Subject Siam: Family, Law, and Colonial Modernity in Thailand (Ithaca: Cornell University Press, 2006). A book-length social and legal history of nineteenth and early twentieth century Siam that focuses on gender, justice, modernity, and national identity through the lenses of family law, the Malay Muslim south, and polygyny.  http://www.cornellpress.cornell.edu/cup_detail.taf?ti_id=4401

“Introduction,” Cocktail: A Play about the Life and HIV Drug Development Work of Dr. Krisana Kraisintu by Ping Chong and Vince LiCata (Chiang Mai: Silkworm Books, 2009), vii-xxv. Translated into Thai.

“Competitive Colonialisms: Siam and Britain on the Malay Muslim Border,” The Ambiguous Allure of the West: Traces of the Colonial in Thailand, edited by Rachel Harrison and Peter Jackson (Hong Kong: Hong Kong University Press, 2009).

“Stranger Bedfellows: Sodomy, Sex and Politics in Siam.” In Other Pleasures: Sodomy and Diverse Sexual Acts in Asia, ca. 400 -1940, edited by Raquel Reyes, et. al. Submitted (2009) to Palgrave Macmillan.

“The Politics of Women’s Suffrage in Thailand,” in Women’s Suffrage in Asia: Gender, Nationalism and Democracy, edited by Mina Roces and Louise Edwards. London and NY: RoutledgeCurzon Press, 2004: 170-194.

Critical Introduction, Five Years in Siam: From 1891-1896, Vols. 1-2, by H. Warington Smyth (Bangkok: White Lotus, 1898, rep. 1994).  Also published on the web in December 2002 by Lewis P. Orans at http://www.pinetreeweb.com/hw-smyth-five-years-00.htm

Current Book Projects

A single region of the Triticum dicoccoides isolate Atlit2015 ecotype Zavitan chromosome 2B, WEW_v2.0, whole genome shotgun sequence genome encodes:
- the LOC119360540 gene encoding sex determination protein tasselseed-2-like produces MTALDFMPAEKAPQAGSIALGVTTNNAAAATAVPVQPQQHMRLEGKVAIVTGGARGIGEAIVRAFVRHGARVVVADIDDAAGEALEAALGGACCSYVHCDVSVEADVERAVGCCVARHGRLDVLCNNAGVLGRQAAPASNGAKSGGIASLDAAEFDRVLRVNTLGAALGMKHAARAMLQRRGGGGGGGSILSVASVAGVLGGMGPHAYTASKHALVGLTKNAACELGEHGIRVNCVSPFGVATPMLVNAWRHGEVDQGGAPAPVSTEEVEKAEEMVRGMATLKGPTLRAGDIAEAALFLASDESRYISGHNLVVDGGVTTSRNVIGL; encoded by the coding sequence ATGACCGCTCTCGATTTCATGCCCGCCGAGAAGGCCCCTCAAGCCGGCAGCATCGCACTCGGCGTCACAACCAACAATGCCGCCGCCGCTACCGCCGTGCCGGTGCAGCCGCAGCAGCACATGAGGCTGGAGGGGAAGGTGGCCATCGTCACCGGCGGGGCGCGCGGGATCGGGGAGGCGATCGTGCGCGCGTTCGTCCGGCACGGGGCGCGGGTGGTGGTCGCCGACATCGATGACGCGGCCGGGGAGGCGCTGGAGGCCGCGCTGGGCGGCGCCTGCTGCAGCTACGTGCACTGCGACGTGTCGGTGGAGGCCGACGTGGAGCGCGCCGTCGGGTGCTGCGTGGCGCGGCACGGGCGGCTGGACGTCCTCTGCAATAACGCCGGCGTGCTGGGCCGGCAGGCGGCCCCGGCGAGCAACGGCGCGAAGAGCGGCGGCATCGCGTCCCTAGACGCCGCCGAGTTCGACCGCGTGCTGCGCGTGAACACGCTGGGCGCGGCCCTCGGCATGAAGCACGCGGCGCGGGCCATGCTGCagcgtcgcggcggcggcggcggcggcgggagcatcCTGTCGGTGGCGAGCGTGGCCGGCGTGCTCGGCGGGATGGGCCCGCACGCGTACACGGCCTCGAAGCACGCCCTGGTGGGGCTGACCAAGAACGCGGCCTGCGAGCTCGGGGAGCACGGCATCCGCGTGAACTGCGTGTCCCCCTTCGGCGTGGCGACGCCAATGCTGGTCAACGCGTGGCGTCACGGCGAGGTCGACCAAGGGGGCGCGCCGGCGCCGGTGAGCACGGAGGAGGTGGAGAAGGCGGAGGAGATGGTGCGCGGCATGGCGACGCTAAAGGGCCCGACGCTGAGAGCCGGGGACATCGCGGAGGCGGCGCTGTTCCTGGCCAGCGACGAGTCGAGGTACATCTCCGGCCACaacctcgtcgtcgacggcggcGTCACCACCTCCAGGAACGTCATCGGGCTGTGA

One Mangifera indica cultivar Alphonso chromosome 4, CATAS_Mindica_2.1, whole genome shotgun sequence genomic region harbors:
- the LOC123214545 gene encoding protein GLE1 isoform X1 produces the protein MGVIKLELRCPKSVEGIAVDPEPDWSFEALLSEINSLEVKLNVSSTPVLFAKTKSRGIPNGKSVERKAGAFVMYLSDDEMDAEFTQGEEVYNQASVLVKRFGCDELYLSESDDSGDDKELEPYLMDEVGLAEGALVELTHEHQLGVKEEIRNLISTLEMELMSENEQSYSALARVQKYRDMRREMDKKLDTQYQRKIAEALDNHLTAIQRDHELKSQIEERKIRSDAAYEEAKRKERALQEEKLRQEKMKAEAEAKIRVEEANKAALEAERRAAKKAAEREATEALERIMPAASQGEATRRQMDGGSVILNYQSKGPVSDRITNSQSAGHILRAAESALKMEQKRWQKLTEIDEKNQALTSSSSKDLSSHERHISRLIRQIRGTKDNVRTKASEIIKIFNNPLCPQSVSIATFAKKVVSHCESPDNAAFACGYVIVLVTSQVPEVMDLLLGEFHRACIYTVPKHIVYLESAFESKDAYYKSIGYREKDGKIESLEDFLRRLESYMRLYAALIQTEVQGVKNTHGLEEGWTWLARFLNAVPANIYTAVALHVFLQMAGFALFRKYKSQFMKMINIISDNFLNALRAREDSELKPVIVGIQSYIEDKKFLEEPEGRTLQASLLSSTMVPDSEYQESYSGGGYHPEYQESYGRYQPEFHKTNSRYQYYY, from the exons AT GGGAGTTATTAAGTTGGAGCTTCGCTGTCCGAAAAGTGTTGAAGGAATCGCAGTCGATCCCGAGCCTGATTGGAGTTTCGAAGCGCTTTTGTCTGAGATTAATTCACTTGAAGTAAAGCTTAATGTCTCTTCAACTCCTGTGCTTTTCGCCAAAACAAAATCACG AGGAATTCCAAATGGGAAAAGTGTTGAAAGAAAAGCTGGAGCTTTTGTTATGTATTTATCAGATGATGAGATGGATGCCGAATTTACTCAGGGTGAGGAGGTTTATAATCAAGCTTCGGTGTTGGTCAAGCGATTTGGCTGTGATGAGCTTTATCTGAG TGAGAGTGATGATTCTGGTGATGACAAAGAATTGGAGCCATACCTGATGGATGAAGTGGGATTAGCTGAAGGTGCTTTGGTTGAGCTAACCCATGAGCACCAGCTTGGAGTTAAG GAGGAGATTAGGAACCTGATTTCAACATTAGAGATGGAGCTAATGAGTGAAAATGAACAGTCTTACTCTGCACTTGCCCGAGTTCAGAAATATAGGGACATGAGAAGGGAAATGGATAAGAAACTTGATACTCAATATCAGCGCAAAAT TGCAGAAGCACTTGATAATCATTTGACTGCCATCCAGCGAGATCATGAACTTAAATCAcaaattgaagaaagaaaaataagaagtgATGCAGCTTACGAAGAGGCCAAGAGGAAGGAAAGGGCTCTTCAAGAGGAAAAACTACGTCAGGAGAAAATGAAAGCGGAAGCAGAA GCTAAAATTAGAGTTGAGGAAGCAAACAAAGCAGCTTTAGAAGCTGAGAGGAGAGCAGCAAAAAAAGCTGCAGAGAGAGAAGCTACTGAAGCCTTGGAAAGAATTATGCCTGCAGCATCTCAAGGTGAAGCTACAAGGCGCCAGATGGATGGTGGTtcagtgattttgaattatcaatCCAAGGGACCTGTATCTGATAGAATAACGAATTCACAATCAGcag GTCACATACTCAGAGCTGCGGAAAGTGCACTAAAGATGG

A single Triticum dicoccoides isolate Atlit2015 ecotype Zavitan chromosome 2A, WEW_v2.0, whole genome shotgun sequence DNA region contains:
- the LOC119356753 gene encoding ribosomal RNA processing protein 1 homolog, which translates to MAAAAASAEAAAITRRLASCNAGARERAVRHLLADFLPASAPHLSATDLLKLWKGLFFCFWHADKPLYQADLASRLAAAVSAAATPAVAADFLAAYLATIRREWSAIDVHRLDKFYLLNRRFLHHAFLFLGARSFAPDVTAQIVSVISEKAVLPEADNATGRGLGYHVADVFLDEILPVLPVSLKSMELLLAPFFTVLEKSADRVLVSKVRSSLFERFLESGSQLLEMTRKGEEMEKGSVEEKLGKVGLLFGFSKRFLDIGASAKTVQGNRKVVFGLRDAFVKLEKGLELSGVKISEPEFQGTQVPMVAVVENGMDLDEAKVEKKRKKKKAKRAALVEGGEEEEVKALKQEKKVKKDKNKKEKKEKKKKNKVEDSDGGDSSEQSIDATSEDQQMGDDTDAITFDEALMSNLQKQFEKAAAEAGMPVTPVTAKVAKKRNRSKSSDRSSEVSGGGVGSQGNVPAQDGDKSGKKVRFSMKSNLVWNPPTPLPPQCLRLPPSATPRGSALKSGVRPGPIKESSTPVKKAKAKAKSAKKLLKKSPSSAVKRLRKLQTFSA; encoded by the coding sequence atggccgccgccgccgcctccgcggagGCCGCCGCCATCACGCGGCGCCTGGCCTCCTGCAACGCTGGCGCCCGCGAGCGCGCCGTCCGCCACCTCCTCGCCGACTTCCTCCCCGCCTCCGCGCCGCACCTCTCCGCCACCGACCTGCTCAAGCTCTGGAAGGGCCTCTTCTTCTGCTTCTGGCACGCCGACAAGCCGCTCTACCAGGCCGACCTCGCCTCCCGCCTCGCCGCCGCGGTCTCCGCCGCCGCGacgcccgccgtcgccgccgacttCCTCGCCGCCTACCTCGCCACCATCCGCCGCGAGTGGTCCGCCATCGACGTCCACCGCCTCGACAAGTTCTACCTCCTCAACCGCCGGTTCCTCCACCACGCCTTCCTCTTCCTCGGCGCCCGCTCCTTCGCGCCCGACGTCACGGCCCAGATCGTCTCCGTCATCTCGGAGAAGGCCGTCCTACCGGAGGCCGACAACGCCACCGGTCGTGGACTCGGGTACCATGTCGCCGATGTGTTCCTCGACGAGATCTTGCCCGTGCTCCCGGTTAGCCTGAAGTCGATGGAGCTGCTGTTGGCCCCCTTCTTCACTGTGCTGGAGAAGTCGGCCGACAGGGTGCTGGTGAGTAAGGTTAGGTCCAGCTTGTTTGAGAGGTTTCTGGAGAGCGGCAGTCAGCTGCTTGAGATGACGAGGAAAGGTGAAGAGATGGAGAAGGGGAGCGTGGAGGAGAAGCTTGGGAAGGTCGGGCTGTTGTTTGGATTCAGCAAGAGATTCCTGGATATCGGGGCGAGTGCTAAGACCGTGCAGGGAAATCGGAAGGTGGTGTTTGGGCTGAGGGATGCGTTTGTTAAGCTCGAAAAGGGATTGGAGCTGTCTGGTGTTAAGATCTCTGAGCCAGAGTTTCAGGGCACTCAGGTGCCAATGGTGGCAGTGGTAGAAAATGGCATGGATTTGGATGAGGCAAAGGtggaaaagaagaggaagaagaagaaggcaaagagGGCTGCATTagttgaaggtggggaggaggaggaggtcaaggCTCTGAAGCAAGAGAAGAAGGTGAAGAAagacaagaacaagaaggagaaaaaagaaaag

Current Book Project: “Avenging History: Narrative, Emotion and Power in Thai History.” The book offers a social history of nineteenth and early twentieth Siam through the eyes of a reluctantly rebellious prince, Prisdang Jumsai (1852-1935). His perspective on this crucial moment in Siam’s history—when that country, at once, escaped imperial control and transformed into an absolutist state—provides a dagger-to-the-heart critique of the construction of royal cultural authority and lèse majesté laws that began under King Chulalongkorn. Prisdang, to the extent histories of Thailand mention him, is considered a disgrace at best and a traitor at worst. By following Prisdang’s footsteps, we travel from Bangkok, to London for his education, to Europe where he served as Siam’s first foreign minister to twelve countries, and then into exile, in disguise, throughout Southeast Asia and Sri Lanka. Prisdang transgressed social norms by challenging monarchical authority, allegedly engaging in adulterous infidelities, contemplating suicide, and audaciously pushing the limits of his social station. For this, he became reviled by the Siamese governing class, fled into exile, exposed to imperial powers Siam’s monarch for his depraved sexual habits, became a rabble-rousing monk for fifteen years in Ceylon, and returned broken, humbled and poor to Siam in 1911. His autobiography and correspondence offer a truly unique and revealing window onto Siamese history. I focus on Prince Prisdang not to besmirch the Jakri lineage but to reveal the alternative, realistic daily lives of elites, and to capture a crucial moment in the construction of monarchical cultural authority—a construction that continues to shape power and discourse in Thailand today. More broadly, this project critiques the discipline of history’s demand for causality, which too often eclipses efforts to present a fuller, humanizing view of the social context in which decisions were made and actions taken. I weave the individualized, emotive dimension into historical scholarship to bring contingency and specificity to the writing of history. The history of Prisdang reveals subjective experiences of the world in a way that engages the reader in an intimate dialogue with history and raises exciting questions about the role of emotions in narrative nonfiction. Methodologically, it weaves together narrative and analytical history.